Woman's adoption attempt criticized

Date: 2004-04-09

Woman's adoption attempt criticized

Associated Press

ST. PAUL, Minn. - A St. Paul woman is drawing criticism from some adoption foes for continuing to try to adopt a 3-year-old girl from India after her husband was charged with murdering their adopted son.

Gail Hunt has been trying to adopt a girl from a children's home in Hyderabad, but hit a snag last week when international adoption critics learned of the murder charges against her husband, Steven Showcatally.

Showcatally, 34, is charged with unintentional second-degree murder in the death of 6-month-old Gustavo Hunt. Authorities allege that Showcatally lost his temper March 16 while caring for the boy and deliberately dropping him in a bathtub.

The boy was adopted and came to live with Showcatally and Hunt last November. The couple have lived together since 1997 and got married in January.

After several Indian newspapers ran stories about the murder case, officials at the St. Theresa's Tender Loving Care children's home, which co-sponsored Hunt's
adoption petition, told the Times of India that the home was withdrawing from the case.

The 3-year-old girl will be sent to a state adoption home to wait for prospective Indian parents, they said.

"There is much outrage here that adoption agencies can press to send a second child to a home where a first child has been murdered," said Gita Ramaswamy, an
activist and outspoken critic of international adoptions of Indian children.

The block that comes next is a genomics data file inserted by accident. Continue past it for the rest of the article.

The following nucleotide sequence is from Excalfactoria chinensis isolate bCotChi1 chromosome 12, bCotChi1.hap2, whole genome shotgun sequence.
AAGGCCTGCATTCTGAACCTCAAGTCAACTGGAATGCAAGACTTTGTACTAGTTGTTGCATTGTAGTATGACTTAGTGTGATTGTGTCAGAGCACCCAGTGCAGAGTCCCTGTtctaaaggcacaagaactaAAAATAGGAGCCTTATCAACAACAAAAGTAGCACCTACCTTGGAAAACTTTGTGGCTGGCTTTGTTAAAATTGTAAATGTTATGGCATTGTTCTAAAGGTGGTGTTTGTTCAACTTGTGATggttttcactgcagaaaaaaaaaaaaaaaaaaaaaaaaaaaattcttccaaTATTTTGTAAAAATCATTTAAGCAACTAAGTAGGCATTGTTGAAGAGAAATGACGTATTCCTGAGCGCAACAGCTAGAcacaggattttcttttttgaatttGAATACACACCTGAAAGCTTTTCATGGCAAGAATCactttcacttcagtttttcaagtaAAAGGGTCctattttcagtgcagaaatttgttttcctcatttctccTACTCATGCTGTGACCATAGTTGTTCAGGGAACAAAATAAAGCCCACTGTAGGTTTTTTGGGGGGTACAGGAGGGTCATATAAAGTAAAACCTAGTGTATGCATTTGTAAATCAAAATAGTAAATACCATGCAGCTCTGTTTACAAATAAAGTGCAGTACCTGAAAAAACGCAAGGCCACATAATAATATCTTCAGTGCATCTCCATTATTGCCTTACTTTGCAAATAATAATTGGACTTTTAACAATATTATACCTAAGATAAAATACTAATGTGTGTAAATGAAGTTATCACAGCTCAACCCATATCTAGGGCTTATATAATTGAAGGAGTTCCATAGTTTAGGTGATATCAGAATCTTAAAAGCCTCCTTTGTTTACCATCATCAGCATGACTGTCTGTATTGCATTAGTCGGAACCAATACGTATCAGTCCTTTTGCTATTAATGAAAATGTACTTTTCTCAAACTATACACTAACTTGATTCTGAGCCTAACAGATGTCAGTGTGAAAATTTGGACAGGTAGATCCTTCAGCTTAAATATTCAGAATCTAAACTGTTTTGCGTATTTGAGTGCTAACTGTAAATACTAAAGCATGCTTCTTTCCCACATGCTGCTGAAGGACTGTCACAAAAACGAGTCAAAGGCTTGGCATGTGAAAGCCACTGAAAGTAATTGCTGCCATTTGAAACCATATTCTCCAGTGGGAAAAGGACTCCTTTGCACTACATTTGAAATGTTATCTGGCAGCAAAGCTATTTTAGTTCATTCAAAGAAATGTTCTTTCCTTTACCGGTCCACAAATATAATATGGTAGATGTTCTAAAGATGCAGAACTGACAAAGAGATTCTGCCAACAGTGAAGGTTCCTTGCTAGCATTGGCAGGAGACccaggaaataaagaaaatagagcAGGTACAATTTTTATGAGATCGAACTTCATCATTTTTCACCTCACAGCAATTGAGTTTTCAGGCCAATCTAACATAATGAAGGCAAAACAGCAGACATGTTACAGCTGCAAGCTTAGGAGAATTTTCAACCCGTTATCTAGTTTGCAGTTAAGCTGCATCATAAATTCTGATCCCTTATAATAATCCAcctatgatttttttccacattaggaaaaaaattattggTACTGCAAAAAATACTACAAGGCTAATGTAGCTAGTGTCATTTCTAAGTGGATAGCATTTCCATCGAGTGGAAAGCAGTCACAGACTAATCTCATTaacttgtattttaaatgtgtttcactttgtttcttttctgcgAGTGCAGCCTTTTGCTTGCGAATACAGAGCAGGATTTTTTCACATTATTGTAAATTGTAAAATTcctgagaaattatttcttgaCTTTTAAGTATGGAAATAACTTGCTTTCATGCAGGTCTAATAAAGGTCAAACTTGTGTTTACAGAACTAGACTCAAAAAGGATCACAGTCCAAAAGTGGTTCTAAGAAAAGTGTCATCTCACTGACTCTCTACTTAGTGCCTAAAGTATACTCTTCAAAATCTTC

Hunt's adoption case is pending before an Indian appeals court in the state of Andhra Pradesh because a Family Court judge in Hyderabad ruled against her adoption petition in March 2003.

Hunt traveled to India in March 2002 for a four-month stay during which she saw the girl for three to four hours a day. She filed a petition to adopt the girl in December 2002.

In rejecting Hunt's petition, a Family Court judge in Hyderabad ruled that Tender Loving Care home officials could not prove that the girl's biological parents had signed a document agreeing to allow adoption.

The judge also ruled that the home's officials had not shown that they properly sought adoptive parents in India as required by Indian law before agreeing to let Hunt adopt the girl.

Attorneys for Hunt appealed, saying that the judge erred.

Ramaswamy and other opponents of international adoptions in India charge that adoption agencies there have been arranging illegal adoptions for foreign parents willing to pay thousands of dollars for children.

Indian police in Andhra Pradesh exposed a baby-trafficking ring and closed two orphanages in 2001. St. Theresa's also was charged with procuring children for financial gain, but it denied the charges and remains open while the case is pending.


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